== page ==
One of the key observations from this study is that primary fibroblasts from all four AGS subtypes studied here experienced global loss of DNA methylation. While additional samples encompassing other AGS mutations subtypes will need to be studied to confirm this trend, this observation nonetheless reinforces the similarities between AGS and SLE, although the DNA hypomethylation reported here is stronger than that previously reported in SLE. In AGS, DNA hypomethylation was found to affect every genomic compartment, including genic and intergenic regions, unique and repeated sequences (Figure 4). In AGS2 and AGS4, where the effect was most marked, the DNA hypomethylation led to the formation of AGS-specific PMDs in addition to those normally observed in fibroblasts (Lister et al., 2009). Similar to previously characterized PMDs in somatic tissues and cancer samples, common fibroblasts PMDs described here overlapped with inactive, late-replicating, heterochromatic regions associated with H3K9me3 and Lamin-B1 (Hawkins et al., 2010; Berman et al., 2012). Interestingly, AGS-specific PMDs, but not common PMDs, were also enriched over regions marked by H3K27me3, a mark of facultative heterochromatin associated with developmental silencing (Figure 5). This suggests that silent, condensed genomic regions, may in fact be intrinsically prone to becoming PMDs, and that this tendency is made worse by AGS2 and AGS4 mutations. Our data further indicate that RNase H2 defects directly drive these epigenetic perturbations given that we could recapitulate DNA hypomethylation at a subset of LINE-1 sequences and trigger the reactivation of a silent GFP reporter by knocking out RNASEH2A (Figure 6). While the precise mechanism responsible for DNA hypomethylation in AGS remains to be elucidated, it is worth noting that defects in TREX1, RNase H2, and SAMHD1 all trigger the DNA damage response and are associated with increased genomic instability (Yang et al., 2007; Reijns et al., 2012; Clifford et al., 2014; Kretschmer et al., 2015). RNase H2 in fact associates with the DNA replication fork through the PCNA (proliferating cell nuclear antigen) clamp (Bubeck et al., 2011) and TREX1 was found to translocate to the nucleus upon replication stress where it might be involved in processing aberrant DNA replication intermediates (Yang et al., 2007). It is therefore possible that the replication stress caused by AGS mutations indirectly results in defects in replication-coupled, DNMT1-mediated DNA methylation maintenance (Figure 7) (Law and Jacobsen, 2010). In support of this notion, a recent report shows that the PCNA clamp unloads from the lagging strand of stalled DNA replication forks (Yu et al., 2014). Given that the DNMT1 maintenance DNA methyltransferase binds to PCNA (Leonhardt et al., 1992) and requires PCNA binding for efficient activity (Schermelleh et al., 2007), it is plausible that replication stress may lead to inefficient DNA methylation maintenance, particularly in silent, compact regions of the genome such as heterochromatic regions. An analogous mechanism was proposed to account for how defective DNA replication may trigger epigenetic instability by uncoupling DNA synthesis from histone recycling (Sarkies et al., 2010). Interestingly, 5-aza-2′-deoxycytidine, a drug best known as a DNA-demethylating agent, in fact causes genome-wide DNA damage (Karpf et al., 1999; Palii et al., 2008; Orta et al., 2013). Finally, pronounced DNA hypomethylation is also known to cause genomic instability (Jackson-Grusby et al., 2001; Chen et al., 2007; Liao et al., 2015) suggesting a possible positive feedback loop that may link and amplify defects in either pathways (Figure 7). It will be interesting to further investigate the connections between DNA replication stress, DNA hypomethylation, and epigenetic instability in the context of AGS or of other diseases associated with epigenetic aberrations such as cancers.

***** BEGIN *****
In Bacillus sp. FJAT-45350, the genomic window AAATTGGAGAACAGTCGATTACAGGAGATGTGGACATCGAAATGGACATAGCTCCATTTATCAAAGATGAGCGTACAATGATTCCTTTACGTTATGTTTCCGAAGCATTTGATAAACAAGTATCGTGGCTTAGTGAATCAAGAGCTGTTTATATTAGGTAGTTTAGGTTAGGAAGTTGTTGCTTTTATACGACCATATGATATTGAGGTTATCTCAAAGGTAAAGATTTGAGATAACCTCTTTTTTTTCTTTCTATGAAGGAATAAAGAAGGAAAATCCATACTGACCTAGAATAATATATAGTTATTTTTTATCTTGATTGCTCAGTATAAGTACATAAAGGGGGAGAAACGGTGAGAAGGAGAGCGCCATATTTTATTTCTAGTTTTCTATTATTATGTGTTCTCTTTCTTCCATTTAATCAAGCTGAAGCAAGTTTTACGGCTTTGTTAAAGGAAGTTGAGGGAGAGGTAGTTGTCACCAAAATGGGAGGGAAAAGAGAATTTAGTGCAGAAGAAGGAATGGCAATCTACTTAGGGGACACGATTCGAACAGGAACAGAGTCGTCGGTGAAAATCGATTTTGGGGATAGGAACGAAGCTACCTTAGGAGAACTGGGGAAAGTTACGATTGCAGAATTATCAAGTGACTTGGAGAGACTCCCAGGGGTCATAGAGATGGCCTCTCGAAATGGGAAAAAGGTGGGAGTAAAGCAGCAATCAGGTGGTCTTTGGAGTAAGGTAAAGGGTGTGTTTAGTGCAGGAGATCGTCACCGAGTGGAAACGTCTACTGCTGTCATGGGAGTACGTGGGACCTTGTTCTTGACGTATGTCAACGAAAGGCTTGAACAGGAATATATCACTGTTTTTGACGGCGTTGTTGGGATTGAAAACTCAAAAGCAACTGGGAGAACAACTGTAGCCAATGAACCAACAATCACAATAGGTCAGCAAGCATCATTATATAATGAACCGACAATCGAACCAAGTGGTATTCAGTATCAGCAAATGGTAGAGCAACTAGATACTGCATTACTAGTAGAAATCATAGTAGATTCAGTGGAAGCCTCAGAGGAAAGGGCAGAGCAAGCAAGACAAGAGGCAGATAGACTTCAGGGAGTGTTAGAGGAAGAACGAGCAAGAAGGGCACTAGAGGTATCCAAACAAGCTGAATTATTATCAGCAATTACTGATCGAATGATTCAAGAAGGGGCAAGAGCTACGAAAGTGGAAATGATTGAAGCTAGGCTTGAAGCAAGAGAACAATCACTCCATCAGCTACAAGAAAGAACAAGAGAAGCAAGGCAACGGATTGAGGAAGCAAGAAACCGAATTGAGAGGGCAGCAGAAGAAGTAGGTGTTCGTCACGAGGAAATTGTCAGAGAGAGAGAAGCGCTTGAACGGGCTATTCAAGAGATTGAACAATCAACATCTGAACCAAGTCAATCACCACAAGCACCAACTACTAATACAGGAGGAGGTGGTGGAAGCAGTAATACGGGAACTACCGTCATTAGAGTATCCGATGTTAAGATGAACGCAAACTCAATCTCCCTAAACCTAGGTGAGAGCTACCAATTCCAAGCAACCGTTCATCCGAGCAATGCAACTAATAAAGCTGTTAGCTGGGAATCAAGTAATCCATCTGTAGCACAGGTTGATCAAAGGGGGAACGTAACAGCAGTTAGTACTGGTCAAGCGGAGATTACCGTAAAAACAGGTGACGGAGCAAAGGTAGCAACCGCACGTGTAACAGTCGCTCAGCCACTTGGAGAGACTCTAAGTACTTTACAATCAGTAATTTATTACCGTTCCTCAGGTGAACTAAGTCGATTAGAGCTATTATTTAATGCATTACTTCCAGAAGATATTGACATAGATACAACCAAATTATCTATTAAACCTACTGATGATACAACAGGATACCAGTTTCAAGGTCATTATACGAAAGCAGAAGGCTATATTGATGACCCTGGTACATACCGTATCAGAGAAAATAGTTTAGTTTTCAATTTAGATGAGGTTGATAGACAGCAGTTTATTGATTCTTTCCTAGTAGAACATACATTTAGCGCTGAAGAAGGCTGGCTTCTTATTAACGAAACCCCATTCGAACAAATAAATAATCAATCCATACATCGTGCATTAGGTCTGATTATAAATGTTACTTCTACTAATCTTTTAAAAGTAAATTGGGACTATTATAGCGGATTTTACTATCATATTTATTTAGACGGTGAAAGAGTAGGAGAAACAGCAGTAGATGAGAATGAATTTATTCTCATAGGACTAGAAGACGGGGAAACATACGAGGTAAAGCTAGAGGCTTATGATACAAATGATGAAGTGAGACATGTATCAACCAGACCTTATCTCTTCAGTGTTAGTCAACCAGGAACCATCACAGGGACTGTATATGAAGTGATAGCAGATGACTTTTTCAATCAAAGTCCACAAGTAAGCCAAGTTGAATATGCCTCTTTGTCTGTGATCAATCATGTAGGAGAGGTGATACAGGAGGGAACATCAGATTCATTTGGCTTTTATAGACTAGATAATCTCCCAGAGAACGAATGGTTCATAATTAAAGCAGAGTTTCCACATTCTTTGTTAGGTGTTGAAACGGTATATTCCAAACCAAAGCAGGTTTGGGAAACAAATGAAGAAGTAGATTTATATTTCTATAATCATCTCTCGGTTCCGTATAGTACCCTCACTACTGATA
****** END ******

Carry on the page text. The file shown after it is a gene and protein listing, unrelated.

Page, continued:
Understanding if and how DNA hypomethylation contributes to autoimmunity in AGS and SLE is more than ever a priority. One possibility is that DNA hypomethylation results in altered gene expression profiles. However, our RNA-seq characterization only identified a modest number of up- and down-regulated genes that were enriched for ontologies reflecting the biology of the disease itself, such as immunomodulatory genes (Figure 1). There is therefore no evidence for a global alteration of transcriptional profiles as a result of the DNA hypomethylation in AGS. This is consistent with the general absence of direct connections between DNA hypomethylation and gene reactivation (Bestor et al., 2015), including in extremely hypomethylated mouse ES cells (Li et al., 1992; Tsumura et al., 2006). It remains possible, however, that DNA hypomethylation may enable the transcription of normally silent and methylated retrotransposable elements. DNA methylation is indeed the primary silencing force ensuring retrotransposon control in somatic cells (Walsh et al., 1998; Yoder and Bestor, 1998). If correct, this could lead to the reactivation of endogenous retroviral-like particles, which if detected by innate immune sensors, could in turn induce the anti-viral IFNα cytokine, a hallmark of AGS and SLE (Volkman and Stetson, 2014). Here, we showed that the DNA hypomethylation observed in AGS samples affected LTR, LINE, and to a lower extent, SINE repeated DNA elements (Figure 4). However, methylation pyrosequencing focused on human-specific LINE-1s showed that the extent of DNA hypomethylation at these elements, while significant, was minimal and that they in fact remained mostly methylated (Figure 4—figure supplement 1B). Likewise mining of our RNA-seq data sets or targeted real-time reverse-transcription PCR (RT-qPCR) assays aimed at the LINE-1 mRNA transcript failed to provide convincing evidence for LINE-1 transcriptional reactivation (data not shown). Finally, Western blots aimed at detecting the LINE-1 Orf1p protein were negative for AGS fibroblasts even though the protein was easily detected in Ntera2 control cells (data not shown). Altogether, while we can't rule out that LINE-1, or other retroelements, undergo reactivation in AGS cells, particularly in other cell types or at earlier time points during development, the evidence suggests that the DNA hypomethylation observed in AGS primary fibroblasts is not accompanied by LINE-1 reactivation.